Being awake means you can fully enjoy important moments like breakfast with your family or spouse. Give your loved ones a better version of you: make them coffee, server them breakfast, prepare their lunch, help them get their day going. Rise early and give energy to the ones you love.
5 ways to make it easier
1) Get enough sleep
This might come of as a no-brainer but a large part of getting up earlier is dependant on going to bed early. You can pull the occasional 4 hour night but it very quickly catches up with you. If you decide to get up 2 hours early, like I am doing now, then decide to go to bed at least 2 hours earlier aswel. If you try to undercut your body on sleep it will let you know!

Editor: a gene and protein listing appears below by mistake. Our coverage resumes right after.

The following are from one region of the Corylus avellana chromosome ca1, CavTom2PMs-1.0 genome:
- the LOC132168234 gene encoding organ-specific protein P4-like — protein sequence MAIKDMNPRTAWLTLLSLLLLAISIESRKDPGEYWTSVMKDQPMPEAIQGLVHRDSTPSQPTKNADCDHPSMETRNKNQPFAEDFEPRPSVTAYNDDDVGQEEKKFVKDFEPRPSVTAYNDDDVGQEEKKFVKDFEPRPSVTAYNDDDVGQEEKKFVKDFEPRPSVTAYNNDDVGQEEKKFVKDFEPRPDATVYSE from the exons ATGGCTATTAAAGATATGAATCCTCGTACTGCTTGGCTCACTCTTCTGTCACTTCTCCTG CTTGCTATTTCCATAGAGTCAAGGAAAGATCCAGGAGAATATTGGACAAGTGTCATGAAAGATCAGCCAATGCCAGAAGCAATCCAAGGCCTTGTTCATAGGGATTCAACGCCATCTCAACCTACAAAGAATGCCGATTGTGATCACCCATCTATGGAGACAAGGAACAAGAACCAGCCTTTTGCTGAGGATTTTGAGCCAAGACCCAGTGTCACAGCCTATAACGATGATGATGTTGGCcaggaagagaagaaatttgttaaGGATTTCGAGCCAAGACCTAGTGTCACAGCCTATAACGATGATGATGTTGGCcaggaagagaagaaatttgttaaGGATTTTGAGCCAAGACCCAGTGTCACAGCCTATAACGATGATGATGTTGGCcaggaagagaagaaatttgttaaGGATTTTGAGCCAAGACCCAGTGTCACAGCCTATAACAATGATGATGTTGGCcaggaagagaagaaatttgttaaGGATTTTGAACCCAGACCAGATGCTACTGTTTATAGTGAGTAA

2) Get quality sleep
Not all sleep is the same. To improve your sleep quality, set yourself a bedtime routine. Include an element of planning for the next day, because making decisions about tomorrow before you get into bed means your brain doesn’t need to work on those areas during the night. Write down any important ideas or reminders on a piece of paper before hitting the hay. Your brain will relax, knowing those notes will still be there to review in the morning. Eliminate all screens for an hour before bed.
The only exception might be a non-illuminated e-reader. The light from illuminated screens over-stimulates your brain; you want this final hour to be related and low on brain effort. Read a real book, listen to some light music, meditate or take a gentle walk. When you get into bed, try to ensure the room is quiet, dark and the temperature cool enough. Eliminate LED lights from alarm clocks, phone chargers or other devices. Even the smallest amount of LED light can disrupt you. A well-planned, intentional bedtime routine will help to ensure a night of top-quality, restorative sleep.